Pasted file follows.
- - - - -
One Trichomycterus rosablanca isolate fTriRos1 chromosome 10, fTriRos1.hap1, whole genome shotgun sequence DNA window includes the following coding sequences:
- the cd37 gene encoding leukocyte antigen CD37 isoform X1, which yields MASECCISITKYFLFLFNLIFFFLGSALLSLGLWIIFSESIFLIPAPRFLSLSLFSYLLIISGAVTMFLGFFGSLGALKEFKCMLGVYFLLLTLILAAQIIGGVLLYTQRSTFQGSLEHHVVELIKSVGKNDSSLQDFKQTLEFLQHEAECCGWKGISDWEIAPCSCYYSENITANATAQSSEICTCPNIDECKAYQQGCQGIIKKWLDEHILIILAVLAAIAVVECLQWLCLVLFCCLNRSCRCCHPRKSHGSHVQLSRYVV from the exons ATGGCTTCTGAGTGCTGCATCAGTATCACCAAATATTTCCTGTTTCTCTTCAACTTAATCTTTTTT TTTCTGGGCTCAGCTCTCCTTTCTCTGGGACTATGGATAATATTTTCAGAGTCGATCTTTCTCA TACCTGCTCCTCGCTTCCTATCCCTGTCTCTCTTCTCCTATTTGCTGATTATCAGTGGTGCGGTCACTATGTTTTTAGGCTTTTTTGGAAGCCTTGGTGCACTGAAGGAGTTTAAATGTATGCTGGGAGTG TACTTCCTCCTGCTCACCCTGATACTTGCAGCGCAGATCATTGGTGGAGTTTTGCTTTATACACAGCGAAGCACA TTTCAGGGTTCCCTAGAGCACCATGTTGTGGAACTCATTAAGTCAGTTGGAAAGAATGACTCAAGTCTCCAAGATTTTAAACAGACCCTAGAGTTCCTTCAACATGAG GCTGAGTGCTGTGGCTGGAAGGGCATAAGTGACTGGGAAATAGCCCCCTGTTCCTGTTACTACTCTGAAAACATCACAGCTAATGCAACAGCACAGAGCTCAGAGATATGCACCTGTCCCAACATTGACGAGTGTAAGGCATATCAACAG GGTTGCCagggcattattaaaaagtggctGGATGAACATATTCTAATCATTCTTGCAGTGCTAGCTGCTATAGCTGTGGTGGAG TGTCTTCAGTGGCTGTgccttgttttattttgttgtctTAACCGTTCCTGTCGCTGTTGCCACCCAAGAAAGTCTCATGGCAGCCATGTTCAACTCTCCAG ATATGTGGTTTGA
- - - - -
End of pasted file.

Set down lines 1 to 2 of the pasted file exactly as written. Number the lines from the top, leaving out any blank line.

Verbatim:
One Trichomycterus rosablanca isolate fTriRos1 chromosome 10, fTriRos1.hap1, whole genome shotgun sequence DNA window includes the following coding sequences:
- the cd37 gene encoding leukocyte antigen CD37 isoform X1, which yields MASECCISITKYFLFLFNLIFFFLGSALLSLGLWIIFSESIFLIPAPRFLSLSLFSYLLIISGAVTMFLGFFGSLGALKEFKCMLGVYFLLLTLILAAQIIGGVLLYTQRSTFQGSLEHHVVELIKSVGKNDSSLQDFKQTLEFLQHEAECCGWKGISDWEIAPCSCYYSENITANATAQSSEICTCPNIDECKAYQQGCQGIIKKWLDEHILIILAVLAAIAVVECLQWLCLVLFCCLNRSCRCCHPRKSHGSHVQLSRYVV from the exons ATGGCTTCTGAGTGCTGCATCAGTATCACCAAATATTTCCTGTTTCTCTTCAACTTAATCTTTTTT TTTCTGGGCTCAGCTCTCCTTTCTCTGGGACTATGGATAATATTTTCAGAGTCGATCTTTCTCA TACCTGCTCCTCGCTTCCTATCCCTGTCTCTCTTCTCCTATTTGCTGATTATCAGTGGTGCGGTCACTATGTTTTTAGGCTTTTTTGGAAGCCTTGGTGCACTGAAGGAGTTTAAATGTATGCTGGGAGTG TACTTCCTCCTGCTCACCCTGATACTTGCAGCGCAGATCATTGGTGGAGTTTTGCTTTATACACAGCGAAGCACA TTTCAGGGTTCCCTAGAGCACCATGTTGTGGAACTCATTAAGTCAGTTGGAAAGAATGACTCAAGTCTCCAAGATTTTAAACAGACCCTAGAGTTCCTTCAACATGAG GCTGAGTGCTGTGGCTGGAAGGGCATAAGTGACTGGGAAATAGCCCCCTGTTCCTGTTACTACTCTGAAAACATCACAGCTAATGCAACAGCACAGAGCTCAGAGATATGCACCTGTCCCAACATTGACGAGTGTAAGGCATATCAACAG GGTTGCCagggcattattaaaaagtggctGGATGAACATATTCTAATCATTCTTGCAGTGCTAGCTGCTATAGCTGTGGTGGAG TGTCTTCAGTGGCTGTgccttgttttattttgttgtctTAACCGTTCCTGTCGCTGTTGCCACCCAAGAAAGTCTCATGGCAGCCATGTTCAACTCTCCAG ATATGTGGTTTGA